April 30 through July 31, 2011
The rug weavers of Afghanistan, long renowned for their artistry, depict on their rugs the world that they see. Like television news, their rugs “report” current events. Since the Soviet invasion of Afghanistan in 1979 and throughout more than three decades of international and civil war, Afghan weavers have borne witness to disaster by weaving unprecedented images of battle and weaponry into their rugs. Flowers have turned into bullets, landmines, and hand grenades.
Birds have turned into helicopters and fighter jets. Sheep and horses have turned into tanks. These are the images on a new and electrifying kind of Oriental rug – the “war rugs” from Afghanistan. Dozens of Afghanistan “war rugs” woven since 1980 are featured in this traveling exhibition organized by the Textile Museum of Canada, curated by Max Allen, and making its U.S. debut at the Penn Museum.
In the News
May 3, 2011 - Newsworks.org
War-weary Afghans weave threads of violence into rugs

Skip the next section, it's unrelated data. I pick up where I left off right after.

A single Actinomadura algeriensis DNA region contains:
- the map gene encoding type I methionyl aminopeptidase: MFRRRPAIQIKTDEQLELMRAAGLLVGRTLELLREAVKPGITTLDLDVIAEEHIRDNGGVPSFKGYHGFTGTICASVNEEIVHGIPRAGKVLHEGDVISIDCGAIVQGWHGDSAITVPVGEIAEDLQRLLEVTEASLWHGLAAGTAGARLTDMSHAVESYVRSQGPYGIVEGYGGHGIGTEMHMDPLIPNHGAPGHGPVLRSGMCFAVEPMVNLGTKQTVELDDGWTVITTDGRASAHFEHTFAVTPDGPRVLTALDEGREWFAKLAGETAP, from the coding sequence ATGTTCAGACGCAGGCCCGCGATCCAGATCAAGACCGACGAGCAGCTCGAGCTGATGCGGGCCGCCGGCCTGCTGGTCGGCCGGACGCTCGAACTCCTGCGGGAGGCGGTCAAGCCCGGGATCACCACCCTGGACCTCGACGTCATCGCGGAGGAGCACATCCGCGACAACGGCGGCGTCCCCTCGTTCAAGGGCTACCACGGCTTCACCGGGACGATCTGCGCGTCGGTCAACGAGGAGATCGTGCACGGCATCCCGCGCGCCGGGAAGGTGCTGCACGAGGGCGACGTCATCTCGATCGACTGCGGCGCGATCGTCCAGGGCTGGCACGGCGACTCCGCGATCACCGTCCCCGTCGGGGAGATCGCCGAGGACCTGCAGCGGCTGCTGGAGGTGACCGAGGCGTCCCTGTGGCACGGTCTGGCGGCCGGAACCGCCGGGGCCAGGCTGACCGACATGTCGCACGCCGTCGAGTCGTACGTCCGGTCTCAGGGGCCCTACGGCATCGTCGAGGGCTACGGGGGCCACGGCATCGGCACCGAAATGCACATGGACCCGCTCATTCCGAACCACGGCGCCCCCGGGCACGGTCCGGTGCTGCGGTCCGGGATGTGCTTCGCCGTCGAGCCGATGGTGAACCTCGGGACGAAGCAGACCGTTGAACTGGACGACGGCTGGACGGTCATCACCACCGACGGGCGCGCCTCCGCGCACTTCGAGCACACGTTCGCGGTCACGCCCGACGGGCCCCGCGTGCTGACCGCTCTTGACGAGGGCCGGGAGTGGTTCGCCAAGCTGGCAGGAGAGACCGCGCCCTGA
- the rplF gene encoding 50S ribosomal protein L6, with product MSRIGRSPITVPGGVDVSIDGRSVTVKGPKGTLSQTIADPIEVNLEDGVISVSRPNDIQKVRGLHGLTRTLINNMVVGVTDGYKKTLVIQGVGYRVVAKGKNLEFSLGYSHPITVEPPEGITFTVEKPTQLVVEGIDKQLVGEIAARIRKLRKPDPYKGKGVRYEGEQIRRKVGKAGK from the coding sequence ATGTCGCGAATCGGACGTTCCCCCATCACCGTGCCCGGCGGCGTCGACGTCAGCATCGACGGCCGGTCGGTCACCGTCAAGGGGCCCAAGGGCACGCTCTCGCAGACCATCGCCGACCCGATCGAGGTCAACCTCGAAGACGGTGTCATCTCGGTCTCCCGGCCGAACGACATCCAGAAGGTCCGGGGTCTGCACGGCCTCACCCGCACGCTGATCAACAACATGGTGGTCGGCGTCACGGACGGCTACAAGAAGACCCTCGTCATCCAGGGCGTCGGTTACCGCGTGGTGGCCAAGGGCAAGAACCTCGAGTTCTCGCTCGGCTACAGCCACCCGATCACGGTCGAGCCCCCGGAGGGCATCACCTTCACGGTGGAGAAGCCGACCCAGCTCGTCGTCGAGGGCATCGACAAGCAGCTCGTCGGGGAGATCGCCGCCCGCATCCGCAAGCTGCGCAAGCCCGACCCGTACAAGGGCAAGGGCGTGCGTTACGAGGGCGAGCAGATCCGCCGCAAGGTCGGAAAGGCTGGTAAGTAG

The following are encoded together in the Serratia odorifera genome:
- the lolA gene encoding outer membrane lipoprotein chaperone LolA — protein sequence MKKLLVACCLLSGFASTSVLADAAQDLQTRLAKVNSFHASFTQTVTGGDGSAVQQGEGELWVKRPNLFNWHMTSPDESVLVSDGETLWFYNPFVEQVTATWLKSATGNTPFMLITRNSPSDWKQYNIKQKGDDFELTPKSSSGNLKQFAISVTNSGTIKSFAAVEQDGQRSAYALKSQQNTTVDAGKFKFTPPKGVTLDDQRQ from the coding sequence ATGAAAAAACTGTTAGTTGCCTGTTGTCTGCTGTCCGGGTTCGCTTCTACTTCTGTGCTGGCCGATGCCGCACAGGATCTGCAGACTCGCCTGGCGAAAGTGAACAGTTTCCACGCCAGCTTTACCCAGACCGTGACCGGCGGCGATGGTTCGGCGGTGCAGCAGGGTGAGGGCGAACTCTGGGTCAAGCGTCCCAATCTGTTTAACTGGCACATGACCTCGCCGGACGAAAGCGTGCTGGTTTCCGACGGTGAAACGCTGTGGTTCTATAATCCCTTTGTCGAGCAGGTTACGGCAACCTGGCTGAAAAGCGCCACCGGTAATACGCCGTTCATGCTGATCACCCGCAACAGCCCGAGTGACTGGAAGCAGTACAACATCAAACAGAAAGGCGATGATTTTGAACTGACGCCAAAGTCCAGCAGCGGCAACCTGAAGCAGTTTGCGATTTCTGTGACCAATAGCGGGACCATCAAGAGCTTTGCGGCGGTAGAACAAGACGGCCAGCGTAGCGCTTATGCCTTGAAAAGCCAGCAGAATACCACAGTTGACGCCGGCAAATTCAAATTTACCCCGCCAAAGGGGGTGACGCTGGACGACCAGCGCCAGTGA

By Peter Crimmins
Afghanistan has a tradition of weaving rugs that goes back thousands of years. On the tables of tribal leaders and under the knees of humble farmers in prayer, the rugs show birds, flowers, and sheep... Read more
On the Penn Museum Blog
"One sees the effects of decades of war in most parts of town—some Afghans even refer to it as the Thirty Years War, beginning with the Soviet invasion in 1978… But there is nevertheless a great sense of hope for the future wherever one looks."
Penn Museum gratefully acknowledges the following donors, whose generous support made possible the presentation of Battleground: War Rugs of Afghanistan: ARZU STUDIO HOPE, Connie K. Duckworth, Founder & CEO and an anonymous donor.